9. The Cox-Ross-Rubinstein model

    European options: pricing and hedging in the binomial model. The underlying asset volatility. Callibrating the CRR model.

  10. Multi-step models and the fundamental theorems

    The separation lemma. The two fundamental theorems of financial mathematics in general multi-asset multi-step models.

  11. Arbitrage pricing

    The arbitrage-free markets assumption. The pricing operator in arbitrage-free markets. Arbitrage and the basic properties of option prices (monotonicity, convexity, parity, arbitrage bounds, Lipschitz property, symmetry). Arbitrage and replication. Parity and synthetic options.

  12. Single step binomial model

    Risk-neutral probabilities and arbitrage. The existence of a unique risk-neutral measure. Replicating and pricing derivatives. Fundamental theorems of Financial Mathematics in the simplest, single step, single asset setup.

  13. Multi-asset single step models

    General single step models. The separation lemma and the fundamental theorems of financial mathematics. Derivatives pricing in complete markets.

  14. Conditional expectations in the discrete world

    Conditional probabilities. Discrete stochastic processes. Describing time and information: partitions, sigma-fields and filtered probability spaces. Conditional expectations: definition and basic properties. Discrete martingales.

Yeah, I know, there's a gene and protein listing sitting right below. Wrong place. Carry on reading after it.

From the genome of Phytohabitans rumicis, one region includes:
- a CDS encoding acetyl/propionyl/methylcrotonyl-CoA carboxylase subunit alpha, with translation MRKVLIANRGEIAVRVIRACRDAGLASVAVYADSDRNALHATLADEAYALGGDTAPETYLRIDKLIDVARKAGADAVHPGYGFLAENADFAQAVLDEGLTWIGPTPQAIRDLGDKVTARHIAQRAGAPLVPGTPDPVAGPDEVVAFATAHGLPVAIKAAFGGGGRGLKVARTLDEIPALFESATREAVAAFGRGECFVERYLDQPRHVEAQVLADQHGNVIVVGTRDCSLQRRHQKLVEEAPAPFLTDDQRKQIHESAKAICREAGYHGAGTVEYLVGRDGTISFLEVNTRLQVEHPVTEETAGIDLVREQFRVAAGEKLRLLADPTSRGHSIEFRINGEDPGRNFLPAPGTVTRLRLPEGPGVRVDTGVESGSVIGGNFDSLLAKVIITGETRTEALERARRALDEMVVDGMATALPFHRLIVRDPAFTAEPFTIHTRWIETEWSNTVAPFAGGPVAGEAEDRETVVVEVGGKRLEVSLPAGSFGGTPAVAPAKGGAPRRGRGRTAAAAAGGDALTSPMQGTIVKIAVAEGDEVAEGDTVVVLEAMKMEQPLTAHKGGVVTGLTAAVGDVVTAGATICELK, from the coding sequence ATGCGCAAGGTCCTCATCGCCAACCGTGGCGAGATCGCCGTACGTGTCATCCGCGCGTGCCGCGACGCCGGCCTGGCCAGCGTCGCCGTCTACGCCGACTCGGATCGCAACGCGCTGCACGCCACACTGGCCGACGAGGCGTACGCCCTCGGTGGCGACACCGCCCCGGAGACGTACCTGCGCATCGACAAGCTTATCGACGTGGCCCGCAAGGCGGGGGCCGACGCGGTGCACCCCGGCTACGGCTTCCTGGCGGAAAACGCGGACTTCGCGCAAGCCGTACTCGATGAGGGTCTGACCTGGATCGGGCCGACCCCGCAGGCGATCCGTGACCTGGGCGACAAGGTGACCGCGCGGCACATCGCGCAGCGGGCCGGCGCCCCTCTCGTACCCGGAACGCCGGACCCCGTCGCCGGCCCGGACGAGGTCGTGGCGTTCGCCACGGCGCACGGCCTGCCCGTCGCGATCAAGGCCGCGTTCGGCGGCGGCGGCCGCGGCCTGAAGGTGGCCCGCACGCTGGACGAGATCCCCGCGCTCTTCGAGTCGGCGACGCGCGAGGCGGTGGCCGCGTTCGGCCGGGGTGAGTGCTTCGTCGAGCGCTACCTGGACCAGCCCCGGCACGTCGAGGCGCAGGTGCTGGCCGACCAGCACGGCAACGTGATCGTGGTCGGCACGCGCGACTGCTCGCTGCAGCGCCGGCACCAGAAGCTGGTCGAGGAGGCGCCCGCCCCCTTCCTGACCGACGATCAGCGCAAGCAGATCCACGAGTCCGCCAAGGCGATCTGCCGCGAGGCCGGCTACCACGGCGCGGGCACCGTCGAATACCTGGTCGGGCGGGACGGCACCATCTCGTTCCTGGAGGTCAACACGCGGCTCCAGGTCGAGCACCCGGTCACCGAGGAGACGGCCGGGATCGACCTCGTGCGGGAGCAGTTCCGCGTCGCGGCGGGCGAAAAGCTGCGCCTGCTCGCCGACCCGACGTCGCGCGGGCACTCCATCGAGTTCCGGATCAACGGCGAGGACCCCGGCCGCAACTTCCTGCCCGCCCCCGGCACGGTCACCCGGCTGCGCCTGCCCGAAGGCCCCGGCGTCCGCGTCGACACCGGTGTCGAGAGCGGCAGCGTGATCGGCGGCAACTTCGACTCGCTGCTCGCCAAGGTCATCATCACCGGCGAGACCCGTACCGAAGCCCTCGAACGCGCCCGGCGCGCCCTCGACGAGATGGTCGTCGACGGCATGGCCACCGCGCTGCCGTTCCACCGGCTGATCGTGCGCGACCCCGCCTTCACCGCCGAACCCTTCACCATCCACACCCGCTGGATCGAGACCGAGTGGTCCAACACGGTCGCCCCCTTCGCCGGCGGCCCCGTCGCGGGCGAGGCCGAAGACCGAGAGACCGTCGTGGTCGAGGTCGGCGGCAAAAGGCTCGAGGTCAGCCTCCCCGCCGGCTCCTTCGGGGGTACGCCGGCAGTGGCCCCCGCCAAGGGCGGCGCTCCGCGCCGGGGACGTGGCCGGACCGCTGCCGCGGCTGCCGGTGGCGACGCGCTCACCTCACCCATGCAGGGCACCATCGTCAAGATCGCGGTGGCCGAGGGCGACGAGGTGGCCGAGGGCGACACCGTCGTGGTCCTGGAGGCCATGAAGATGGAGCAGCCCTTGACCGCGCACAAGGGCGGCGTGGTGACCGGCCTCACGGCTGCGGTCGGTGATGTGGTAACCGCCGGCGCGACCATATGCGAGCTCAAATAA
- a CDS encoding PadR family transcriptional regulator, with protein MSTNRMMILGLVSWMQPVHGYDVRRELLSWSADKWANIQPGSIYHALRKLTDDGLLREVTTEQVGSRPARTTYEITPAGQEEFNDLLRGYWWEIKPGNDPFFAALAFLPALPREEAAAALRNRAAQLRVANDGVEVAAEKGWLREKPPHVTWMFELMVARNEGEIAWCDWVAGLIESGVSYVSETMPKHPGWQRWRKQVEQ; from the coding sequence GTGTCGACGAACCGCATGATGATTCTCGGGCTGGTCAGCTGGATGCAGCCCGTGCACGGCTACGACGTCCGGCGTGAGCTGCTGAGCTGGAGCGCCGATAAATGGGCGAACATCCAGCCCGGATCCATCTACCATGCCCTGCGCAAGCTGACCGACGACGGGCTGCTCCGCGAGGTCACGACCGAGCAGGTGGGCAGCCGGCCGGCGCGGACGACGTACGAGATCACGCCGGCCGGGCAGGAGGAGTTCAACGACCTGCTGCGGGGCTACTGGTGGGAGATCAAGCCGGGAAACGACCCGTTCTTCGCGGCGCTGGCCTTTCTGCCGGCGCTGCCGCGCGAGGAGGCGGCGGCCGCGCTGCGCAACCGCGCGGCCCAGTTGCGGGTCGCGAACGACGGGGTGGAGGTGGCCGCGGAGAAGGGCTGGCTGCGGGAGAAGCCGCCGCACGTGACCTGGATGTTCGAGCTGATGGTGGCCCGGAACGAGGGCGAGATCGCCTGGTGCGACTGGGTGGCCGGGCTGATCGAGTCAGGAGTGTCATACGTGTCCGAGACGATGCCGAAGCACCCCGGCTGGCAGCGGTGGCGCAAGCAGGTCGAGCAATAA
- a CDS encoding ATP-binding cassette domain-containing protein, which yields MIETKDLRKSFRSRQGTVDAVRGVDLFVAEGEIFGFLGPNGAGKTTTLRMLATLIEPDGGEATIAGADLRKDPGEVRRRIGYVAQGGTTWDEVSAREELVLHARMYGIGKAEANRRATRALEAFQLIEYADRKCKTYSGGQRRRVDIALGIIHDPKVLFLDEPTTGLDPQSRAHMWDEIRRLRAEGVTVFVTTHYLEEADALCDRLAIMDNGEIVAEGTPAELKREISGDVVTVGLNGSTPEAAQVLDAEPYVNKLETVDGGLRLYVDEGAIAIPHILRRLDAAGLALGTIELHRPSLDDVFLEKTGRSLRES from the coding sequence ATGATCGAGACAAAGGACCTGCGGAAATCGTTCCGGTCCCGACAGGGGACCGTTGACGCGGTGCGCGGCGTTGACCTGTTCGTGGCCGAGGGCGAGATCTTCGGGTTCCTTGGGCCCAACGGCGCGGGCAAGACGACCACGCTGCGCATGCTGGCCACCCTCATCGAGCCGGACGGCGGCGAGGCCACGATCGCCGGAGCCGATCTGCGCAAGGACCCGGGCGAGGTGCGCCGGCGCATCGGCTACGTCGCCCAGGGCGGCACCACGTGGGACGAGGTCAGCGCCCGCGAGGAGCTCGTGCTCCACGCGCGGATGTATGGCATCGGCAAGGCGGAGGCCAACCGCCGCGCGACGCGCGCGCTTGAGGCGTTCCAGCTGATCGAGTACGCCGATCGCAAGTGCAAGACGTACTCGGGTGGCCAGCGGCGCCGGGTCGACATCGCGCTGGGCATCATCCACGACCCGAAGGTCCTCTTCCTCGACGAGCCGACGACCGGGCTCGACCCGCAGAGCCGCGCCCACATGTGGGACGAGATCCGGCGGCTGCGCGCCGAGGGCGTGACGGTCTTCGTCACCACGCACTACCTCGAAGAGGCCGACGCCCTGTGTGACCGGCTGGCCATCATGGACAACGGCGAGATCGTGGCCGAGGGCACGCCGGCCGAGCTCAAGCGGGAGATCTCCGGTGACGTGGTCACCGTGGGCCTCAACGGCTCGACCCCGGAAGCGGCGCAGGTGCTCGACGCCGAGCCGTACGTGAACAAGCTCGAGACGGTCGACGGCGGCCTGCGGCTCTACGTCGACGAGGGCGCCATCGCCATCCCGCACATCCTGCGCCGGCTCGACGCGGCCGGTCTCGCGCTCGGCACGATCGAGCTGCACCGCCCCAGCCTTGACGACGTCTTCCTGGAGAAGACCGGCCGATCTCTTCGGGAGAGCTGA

Auditorium classes (30h):
Na ćwiczeniach realizowane będą zadania ilustrujące tematykę wykładów.

Wykłady z przedmiotu są prowadzone w jezyku angielskim, natomiast ćwiczenia w języku polskim.

Additional information
Teaching methods and techniques:
  • Lectures: Treści prezentowane na wykładzie są przekazywane w formie prezentacji multimedialnej w połączeniu z klasycznym wykładem tablicowym wzbogaconymi o pokazy odnoszące się do prezentowanych zagadnień.
  • Auditorium classes: Podczas zajęć audytoryjnych studenci na tablicy rozwiązują zadane wcześniej problemy. Prowadzący na bieżąco dokonuje stosowanych wyjaśnień i moderuje dyskusję z grupą nad danym problemem.
Warunki i sposób zaliczenia poszczególnych form zajęć, w tym zasady zaliczeń poprawkowych, a także warunki dopuszczenia do egzaminu:

Ćwiczenia z przedmiotu są zaliczane na podstawie kolokwiów i aktywności na zajęciach. Dokładne kryteria w tym względzie ustala prowadzący ćwiczenia. W wypadku nie uzyskania zaliczenia z ćwiczeń w pierwszym terminie studentom przysługuje jeden termin (jedno kolokwium) poprawkowe.

Participation rules in classes:
  • Lectures:
    – Attendance is mandatory: Yes